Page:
[Full-disclosure] Major gcc 4.1.1 and up security issue



So, in my gnupg diff, I used code like this:

assert(a+100 > a);

with a being an int. Here, have this example code:

#include <assert.h>
#include <stdio.h>

int foo(int a) {
assert((int)(a+100) > 0);
printf("%d %d\n",a+100,a);
return a;
}

int main() {
foo(100);
foo(0x7fffffff);
}

(Also available as http://ptrace.fefe.de/int.c)

Now, if you compile this on a system where int is 32-bit (i.e. almost
anywhere these days), you might expect the assert to trigger in the
second call to foo. Not so:

200 100
-2147483549 2147483647

I opened a gcc bug for this. They told me that the C standard says
integer overflow for signed integers in undefined and therefore gcc is
right in doing this.

Now you might think that it's just assert, we use if and we are safe.
No, assert() is just a macro that turns into if. The whole assert code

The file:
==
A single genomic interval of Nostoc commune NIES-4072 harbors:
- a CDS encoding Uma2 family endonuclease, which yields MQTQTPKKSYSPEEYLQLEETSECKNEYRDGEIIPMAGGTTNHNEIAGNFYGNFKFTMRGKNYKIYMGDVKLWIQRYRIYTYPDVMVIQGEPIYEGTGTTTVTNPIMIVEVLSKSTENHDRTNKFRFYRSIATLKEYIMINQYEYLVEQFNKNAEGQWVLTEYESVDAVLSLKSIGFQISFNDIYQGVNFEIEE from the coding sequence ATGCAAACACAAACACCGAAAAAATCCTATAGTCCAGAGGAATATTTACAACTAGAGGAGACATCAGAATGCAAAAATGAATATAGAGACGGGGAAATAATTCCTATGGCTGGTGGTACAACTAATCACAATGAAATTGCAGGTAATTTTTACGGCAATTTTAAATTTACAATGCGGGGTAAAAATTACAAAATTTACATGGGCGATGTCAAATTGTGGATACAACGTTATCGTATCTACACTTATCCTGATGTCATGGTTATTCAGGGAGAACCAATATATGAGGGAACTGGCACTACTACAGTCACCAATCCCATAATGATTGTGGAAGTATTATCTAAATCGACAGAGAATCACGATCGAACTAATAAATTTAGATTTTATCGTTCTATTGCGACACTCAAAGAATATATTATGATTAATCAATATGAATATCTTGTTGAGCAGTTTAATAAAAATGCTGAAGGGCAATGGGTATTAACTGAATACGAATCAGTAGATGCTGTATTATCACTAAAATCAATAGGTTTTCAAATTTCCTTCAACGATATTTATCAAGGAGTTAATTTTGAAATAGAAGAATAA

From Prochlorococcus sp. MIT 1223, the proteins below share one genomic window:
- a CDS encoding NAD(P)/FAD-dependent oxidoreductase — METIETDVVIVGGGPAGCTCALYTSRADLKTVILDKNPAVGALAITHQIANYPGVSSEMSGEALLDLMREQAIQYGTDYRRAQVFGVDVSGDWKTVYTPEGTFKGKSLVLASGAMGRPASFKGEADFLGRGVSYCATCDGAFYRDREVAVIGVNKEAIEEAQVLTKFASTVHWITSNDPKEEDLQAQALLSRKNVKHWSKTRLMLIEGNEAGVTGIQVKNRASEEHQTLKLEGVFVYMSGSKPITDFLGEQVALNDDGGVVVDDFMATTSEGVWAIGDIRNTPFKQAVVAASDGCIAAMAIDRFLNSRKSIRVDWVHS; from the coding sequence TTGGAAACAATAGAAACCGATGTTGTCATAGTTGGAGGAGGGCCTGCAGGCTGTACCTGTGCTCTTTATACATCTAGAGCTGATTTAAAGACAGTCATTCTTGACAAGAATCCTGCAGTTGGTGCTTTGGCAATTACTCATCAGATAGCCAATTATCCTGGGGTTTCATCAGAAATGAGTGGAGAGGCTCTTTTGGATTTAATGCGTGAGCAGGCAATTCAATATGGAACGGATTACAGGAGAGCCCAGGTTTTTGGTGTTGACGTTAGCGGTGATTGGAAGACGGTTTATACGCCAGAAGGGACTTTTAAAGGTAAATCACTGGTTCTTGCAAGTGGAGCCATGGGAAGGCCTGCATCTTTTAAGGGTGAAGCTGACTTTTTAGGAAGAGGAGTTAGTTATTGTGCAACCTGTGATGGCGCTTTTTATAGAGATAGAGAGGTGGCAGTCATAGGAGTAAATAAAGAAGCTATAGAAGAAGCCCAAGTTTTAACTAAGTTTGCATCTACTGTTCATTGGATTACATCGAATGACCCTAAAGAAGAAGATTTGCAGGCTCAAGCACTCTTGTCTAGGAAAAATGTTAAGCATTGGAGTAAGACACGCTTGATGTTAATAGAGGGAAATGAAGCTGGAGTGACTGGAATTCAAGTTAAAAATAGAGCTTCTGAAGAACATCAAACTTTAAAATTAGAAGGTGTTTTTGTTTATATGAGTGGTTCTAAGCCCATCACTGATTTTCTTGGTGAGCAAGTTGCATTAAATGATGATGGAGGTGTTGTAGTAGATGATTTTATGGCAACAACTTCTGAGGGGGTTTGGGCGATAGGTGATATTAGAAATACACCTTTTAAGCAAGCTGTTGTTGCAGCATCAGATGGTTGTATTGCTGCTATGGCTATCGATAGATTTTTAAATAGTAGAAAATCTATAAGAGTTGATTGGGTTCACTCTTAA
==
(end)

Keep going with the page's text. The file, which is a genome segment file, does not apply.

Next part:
gets removed here, you won't see a trace of the whole overflow check in
the disassembly.

I found the same issue with gcc regarding pointers. I found it with gcc
4.1, they told me the same story and fixed it for gcc 4.1.1. At least
with pointers there is a workaround: you could cast the pointer to a
ptrint_t, add the 100, and then check if it became smaller. But with
signed it, the portable workaround would be a monstrosity like:

assert((((unsigned int)a)<<1)+100 > (((unsigned int)a)<<1));

or am I overlooking something?

I'm not saying that the gcc people are wrong with their legalese answer.
I'm saying this will break tons of security checks in existing
applications and will get people to get 0wned. Please help make the gcc
people fix this!

Felix

PS: I think this is the same base problem and thus starts with gcc 4.1,
but I can only say for sure it happens with gcc 4.1.1.

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